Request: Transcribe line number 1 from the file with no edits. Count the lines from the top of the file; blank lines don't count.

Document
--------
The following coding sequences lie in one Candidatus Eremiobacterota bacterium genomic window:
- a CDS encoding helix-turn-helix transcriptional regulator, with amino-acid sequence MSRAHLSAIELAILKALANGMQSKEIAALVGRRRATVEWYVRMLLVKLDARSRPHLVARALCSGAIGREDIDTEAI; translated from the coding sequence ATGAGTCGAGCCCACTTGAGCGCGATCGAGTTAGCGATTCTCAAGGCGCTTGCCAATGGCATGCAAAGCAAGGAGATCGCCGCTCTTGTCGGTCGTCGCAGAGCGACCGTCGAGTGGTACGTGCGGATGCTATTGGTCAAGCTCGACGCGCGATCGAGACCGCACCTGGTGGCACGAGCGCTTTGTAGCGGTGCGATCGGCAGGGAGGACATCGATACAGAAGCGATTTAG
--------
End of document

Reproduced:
The following coding sequences lie in one Candidatus Eremiobacterota bacterium genomic window: